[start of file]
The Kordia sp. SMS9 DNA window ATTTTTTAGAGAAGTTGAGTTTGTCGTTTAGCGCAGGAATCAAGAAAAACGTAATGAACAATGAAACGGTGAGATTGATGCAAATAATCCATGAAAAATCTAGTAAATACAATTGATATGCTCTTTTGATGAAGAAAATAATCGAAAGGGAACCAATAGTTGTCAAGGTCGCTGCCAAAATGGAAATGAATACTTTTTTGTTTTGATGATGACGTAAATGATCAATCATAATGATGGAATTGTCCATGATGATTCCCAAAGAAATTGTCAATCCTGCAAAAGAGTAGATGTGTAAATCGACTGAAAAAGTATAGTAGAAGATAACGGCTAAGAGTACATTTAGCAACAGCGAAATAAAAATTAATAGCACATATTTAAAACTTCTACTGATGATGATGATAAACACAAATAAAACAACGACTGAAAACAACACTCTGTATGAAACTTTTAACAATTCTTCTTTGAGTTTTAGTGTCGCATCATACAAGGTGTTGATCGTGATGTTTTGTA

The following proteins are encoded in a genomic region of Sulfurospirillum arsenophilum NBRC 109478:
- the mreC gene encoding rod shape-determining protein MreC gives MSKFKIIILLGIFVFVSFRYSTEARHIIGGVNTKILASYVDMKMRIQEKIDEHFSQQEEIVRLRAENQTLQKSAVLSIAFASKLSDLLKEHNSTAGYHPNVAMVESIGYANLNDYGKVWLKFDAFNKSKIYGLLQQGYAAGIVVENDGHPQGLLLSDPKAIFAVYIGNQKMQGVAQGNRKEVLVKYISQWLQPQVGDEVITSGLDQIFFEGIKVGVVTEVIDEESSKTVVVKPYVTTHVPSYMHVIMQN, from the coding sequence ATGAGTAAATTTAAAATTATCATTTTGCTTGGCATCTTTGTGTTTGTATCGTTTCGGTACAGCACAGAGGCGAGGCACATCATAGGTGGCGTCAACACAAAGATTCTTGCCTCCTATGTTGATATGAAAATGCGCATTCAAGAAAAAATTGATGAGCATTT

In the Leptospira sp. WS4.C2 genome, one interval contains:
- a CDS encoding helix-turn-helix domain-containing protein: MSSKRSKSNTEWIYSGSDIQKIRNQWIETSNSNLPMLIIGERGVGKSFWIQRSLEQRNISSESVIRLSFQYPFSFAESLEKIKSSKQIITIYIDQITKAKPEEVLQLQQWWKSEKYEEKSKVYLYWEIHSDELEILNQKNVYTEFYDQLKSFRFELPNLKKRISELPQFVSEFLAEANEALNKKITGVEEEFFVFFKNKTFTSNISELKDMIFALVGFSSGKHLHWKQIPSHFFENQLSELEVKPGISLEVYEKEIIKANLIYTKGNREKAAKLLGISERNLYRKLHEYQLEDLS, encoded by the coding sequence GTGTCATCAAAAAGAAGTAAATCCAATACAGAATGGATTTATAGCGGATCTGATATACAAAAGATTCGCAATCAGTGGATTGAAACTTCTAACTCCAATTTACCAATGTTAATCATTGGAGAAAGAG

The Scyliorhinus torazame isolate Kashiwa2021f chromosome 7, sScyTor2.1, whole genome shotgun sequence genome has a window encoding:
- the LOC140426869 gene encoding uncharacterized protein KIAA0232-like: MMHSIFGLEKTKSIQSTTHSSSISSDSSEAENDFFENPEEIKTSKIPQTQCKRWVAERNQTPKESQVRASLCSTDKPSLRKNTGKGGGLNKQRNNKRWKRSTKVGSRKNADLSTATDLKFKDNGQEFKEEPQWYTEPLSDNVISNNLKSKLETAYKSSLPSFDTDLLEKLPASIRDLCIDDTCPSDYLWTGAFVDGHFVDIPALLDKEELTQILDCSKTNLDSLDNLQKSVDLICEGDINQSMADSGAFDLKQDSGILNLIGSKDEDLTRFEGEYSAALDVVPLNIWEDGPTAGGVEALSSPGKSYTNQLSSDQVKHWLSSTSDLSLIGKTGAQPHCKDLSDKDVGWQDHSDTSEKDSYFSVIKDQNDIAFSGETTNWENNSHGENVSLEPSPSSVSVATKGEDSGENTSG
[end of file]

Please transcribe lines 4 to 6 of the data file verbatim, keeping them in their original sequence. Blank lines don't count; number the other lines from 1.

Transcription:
In the Leptospira sp. WS4.C2 genome, one interval contains:
- a CDS encoding helix-turn-helix domain-containing protein: MSSKRSKSNTEWIYSGSDIQKIRNQWIETSNSNLPMLIIGERGVGKSFWIQRSLEQRNISSESVIRLSFQYPFSFAESLEKIKSSKQIITIYIDQITKAKPEEVLQLQQWWKSEKYEEKSKVYLYWEIHSDELEILNQKNVYTEFYDQLKSFRFELPNLKKRISELPQFVSEFLAEANEALNKKITGVEEEFFVFFKNKTFTSNISELKDMIFALVGFSSGKHLHWKQIPSHFFENQLSELEVKPGISLEVYEKEIIKANLIYTKGNREKAAKLLGISERNLYRKLHEYQLEDLS, encoded by the coding sequence GTGTCATCAAAAAGAAGTAAATCCAATACAGAATGGATTTATAGCGGATCTGATATACAAAAGATTCGCAATCAGTGGATTGAAACTTCTAACTCCAATTTACCAATGTTAATCATTGGAGAAAGAG

The Scyliorhinus torazame isolate Kashiwa2021f chromosome 7, sScyTor2.1, whole genome shotgun sequence genome has a window encoding: